One of the main problems arises as soon as the diagnosis of learning styles is carried out, and, later, from the usefulness of aligning the instructions to those same styles23. This turns the style screening itself into an unnecessary waste of time, resources, and effort on the part of teachers. It would be precisely the teachers who would benefit the most from following the instructional practices that are based on solid research data, rather than trends or opinions. There are several examples to follow, such as dual coding, which combines textual information with images, or spaced out practice and retrieval, as mentioned above.

This may be one of the biggest concerns in the field of education since the end of the twentieth century24 − the scant recommendation of school practices based on verified facts, in contrast to the diffusion of several apparently seductive but insufficiently informed or poorly evaluated pedagogical suggestions.


References

1 Rogowsky BA, Calhoun BM and Tallal P, «Providing Instruction Based on Students’ Learning Style Preferences Does Not Improve Learning», Frontiers in Psychology, 2020,11:164.

2 Coffield, F., Moseley, D., Hall, E., and Ecclestone, K., «Learning Styles and Pedagogy in Post 16 Learning: A Systematic and Critical Revie», London: Learning and Skills Research Centre, 2004.

3 Kolb, D. A., «Experiential Learning Theory and the Learning Style Inventory: A reply to Freedman and Stumpf», Academy of Management Review 6(2), 1981, pp. 289-296.

4 Kolb, D., «Learning style inventory», Boston: McBer, 1985.

5 Dunn, R., Dunn, K. & Price, G.E., «Learning style inventory», Lawrence, KS: Price Systems, 1984.

6 Honey, P., and Mumford, A., «The manual of learning styles», Maidenhead: Peter Honey, 1992.

7 Pashler, H., McDaniel, M., Rohrer, D., and Bjork, R., «Learning styles: concepts and evidence», Psychological Science in the Public Interest 9, 2009, pp. 105–119.

8 Papadatou-Pastou M, Gritzali M and Barrable A, «The Learning Styles Educational Neuromyth: Lack of Agreement Between Teachers’ Judgments, Self-Assessment, and Students’ Intelligence», Frontiers in Education, 3:105, 2018.

9 Newton, P.M., «The Learning Styles Myth is Thriving in Higher Education», Frontiers in Psychology, 6:1908, 2015. 

10 Rogowsky, B. A., Calhoun, B. M., and Tallal, P., «Matching learning style to instructional method: effects on comprehension», Journal of Educational Psychology, 107, 2015, pp. 64–78.

11 Kirschner, P. A., «Stop propagating the learning styles myth», Computers & Education, 106, 2017, pp. 166–171.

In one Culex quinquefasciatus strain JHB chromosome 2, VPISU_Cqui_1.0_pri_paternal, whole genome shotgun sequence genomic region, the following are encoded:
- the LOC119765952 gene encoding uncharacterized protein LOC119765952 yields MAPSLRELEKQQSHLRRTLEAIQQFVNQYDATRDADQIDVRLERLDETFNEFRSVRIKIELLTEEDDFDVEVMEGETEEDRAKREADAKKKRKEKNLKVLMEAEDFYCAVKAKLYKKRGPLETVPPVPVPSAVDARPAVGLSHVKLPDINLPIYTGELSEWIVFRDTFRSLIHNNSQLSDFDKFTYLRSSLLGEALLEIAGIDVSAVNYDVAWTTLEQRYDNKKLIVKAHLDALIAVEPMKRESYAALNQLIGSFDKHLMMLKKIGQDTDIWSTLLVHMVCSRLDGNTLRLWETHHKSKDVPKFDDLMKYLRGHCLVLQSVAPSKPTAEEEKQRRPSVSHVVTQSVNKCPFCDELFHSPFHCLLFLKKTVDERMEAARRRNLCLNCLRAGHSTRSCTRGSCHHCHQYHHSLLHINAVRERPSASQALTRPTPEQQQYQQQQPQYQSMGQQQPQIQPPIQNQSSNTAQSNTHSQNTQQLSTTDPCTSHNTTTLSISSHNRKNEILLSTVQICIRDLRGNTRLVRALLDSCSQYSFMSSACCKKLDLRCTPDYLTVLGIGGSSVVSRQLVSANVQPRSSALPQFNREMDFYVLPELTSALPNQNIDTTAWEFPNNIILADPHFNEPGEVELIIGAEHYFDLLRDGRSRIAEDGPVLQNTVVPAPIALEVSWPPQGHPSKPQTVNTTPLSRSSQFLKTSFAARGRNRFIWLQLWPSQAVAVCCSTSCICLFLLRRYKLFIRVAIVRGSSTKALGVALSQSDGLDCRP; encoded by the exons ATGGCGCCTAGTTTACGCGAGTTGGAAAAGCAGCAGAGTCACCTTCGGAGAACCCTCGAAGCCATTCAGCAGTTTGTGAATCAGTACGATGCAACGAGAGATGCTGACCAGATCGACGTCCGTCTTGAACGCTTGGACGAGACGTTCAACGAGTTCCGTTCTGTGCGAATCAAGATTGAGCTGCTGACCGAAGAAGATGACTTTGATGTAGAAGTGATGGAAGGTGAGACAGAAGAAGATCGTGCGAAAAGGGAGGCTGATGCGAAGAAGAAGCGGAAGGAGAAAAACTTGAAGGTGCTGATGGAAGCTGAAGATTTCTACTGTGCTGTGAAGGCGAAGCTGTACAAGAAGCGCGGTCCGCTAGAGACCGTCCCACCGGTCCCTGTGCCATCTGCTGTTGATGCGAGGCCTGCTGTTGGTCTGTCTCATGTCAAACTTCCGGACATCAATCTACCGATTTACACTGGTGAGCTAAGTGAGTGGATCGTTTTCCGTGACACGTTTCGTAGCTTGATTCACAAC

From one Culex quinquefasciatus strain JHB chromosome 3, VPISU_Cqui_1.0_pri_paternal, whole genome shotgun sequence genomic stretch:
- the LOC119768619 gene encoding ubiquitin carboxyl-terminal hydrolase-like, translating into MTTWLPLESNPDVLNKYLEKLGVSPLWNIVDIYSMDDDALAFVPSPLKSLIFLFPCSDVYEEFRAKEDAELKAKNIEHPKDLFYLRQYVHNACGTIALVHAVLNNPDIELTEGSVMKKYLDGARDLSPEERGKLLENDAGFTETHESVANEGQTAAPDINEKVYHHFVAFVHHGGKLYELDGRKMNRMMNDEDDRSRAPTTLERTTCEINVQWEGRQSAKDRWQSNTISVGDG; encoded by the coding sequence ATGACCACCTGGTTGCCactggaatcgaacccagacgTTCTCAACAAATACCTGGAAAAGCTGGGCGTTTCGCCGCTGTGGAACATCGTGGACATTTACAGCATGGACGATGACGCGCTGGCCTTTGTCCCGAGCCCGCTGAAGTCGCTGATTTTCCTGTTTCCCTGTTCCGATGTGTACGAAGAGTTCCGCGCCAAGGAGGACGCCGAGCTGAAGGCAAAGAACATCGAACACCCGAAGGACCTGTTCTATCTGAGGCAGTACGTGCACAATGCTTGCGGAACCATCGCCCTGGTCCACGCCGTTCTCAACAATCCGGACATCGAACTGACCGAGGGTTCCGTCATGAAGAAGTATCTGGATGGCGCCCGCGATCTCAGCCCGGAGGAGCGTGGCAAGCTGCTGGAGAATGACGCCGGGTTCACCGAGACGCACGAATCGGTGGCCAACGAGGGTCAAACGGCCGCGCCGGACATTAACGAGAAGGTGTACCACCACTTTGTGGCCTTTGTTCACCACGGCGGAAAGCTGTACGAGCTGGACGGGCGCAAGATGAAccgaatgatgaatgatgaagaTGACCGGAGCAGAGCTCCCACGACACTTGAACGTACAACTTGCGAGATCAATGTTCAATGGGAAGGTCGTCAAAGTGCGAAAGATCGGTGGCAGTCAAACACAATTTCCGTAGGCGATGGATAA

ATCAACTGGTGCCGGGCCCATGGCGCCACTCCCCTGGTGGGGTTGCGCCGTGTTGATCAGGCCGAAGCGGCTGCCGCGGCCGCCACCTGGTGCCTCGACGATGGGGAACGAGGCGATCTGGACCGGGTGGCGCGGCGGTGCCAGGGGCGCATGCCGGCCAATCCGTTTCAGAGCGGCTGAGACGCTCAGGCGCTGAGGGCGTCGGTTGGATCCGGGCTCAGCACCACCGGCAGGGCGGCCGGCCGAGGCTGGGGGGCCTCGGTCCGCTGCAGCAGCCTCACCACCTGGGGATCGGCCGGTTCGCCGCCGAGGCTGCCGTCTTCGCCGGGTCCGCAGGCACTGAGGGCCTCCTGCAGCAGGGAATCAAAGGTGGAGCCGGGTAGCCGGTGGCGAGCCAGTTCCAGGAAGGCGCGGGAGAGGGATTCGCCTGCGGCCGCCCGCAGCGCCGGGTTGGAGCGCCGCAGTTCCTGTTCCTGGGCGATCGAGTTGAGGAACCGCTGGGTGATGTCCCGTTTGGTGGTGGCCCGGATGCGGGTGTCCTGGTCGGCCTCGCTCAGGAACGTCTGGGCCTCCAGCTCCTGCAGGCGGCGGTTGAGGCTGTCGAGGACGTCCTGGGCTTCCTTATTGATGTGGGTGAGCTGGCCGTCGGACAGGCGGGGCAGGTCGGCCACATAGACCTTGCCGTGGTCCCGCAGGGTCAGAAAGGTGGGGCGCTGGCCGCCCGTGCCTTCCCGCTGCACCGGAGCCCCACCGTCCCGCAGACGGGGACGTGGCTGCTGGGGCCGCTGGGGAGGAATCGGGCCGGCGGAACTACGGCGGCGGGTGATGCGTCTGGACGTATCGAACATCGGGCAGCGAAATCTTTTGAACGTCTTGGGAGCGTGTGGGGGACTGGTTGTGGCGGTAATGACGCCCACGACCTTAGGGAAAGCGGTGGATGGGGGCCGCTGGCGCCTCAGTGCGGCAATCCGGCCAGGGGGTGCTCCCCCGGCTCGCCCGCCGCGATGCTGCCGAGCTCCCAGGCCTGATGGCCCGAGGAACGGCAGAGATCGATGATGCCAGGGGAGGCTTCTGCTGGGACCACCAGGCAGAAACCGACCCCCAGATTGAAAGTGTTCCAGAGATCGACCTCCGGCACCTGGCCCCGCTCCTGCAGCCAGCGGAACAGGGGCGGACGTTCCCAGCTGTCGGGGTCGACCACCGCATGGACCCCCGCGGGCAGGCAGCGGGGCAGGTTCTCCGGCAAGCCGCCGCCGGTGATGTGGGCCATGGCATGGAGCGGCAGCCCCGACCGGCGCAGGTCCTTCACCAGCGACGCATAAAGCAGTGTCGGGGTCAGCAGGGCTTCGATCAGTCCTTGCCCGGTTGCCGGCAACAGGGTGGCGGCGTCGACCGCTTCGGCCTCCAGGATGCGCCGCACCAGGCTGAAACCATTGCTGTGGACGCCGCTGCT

12 Willingham, D. T., Hughes, E. M., and Dobolyi, D. G., «The scientific status of learning styles theories», Teaching of Psychology, 42, 2015, pp. 267–271.

13 Howard-Jones, P., «Neuroscience and education: myths and messages», Nature Reviews Neuroscience, 15, 2015, pp. 817–824.

14 Dekker, S., Lee, N. C., Howard-Jones, P., and Jolles, J., «Neuromyths in education: prevalence and predictors of misconceptions among teachers», Frontiers in Psychology, 429, 2012, pp. 1–8.

15 Rato, J.R., Abreu, A.M., & Castro-Caldas, A., «Neuromyths in education: What is fact and what is fiction for Portuguese teachers?», Educational Research, 55(4), 2013, pp. 441–453.

16 MacDonald, K., Germine, L., Anderson, A., Christodoulou, J., and McGrath, L. M., «Dispelling the myth: training in education or neuroscience decreases but does not eliminate beliefs in neuromyths», Frontiers in Psychology, 8, 2017, pp. 1–16.

17 Horvath JC, Donoghue GM, Horton AJ, Lodge JM and Hattie JAC, «On the Irrelevance of Neuromyths to Teacher Effectiveness: Comparing Neuro-Literacy Levels Amongst Award-Winning and Non-award Winning Teachers», Frontiers in Psychology,  9:1666, 2018.

18 Goswami, U., «Neuroscience and education: from research to practice?» Nature Reviews Neuroscience, 7, 2006, pp. 406–413.

19 Rohrer, D., and Pashler, H., «Learning styles: where’s the evidence?», Medical Education, 46, 2012, pp. 634–635.

20 Sharp, J. G., Byrne, J., and Bowker, R., «The trouble with VAK», Educational Futures, 1, 2007, pp. 78–93. 

21 Newton, PM. and Miah, M., «Evidence-Based Higher Education - Is the Learning Styles ‘Myth’ Important?», Frontiers in Psychology, 8:444, 2017.

22 Prashnig, B., «Learning styles vs. multiple intelligences (MI): Two concepts for enhancing learning and teaching», Teaching Expertise, vol. 9, Outono de 2005, pp. 8e9.

23 Willingham, D.T., «Do visual, auditory, and kinestheticlearners   need   visual,   auditory,   and   kinesthetic   instruction?»,  American Educator, 29(2), verão de 2005, pp. 31–35.

24 Davies, P., «What is evidence-based education?», British Journal of Educational Studies, 47, 1999, pp. 108–121.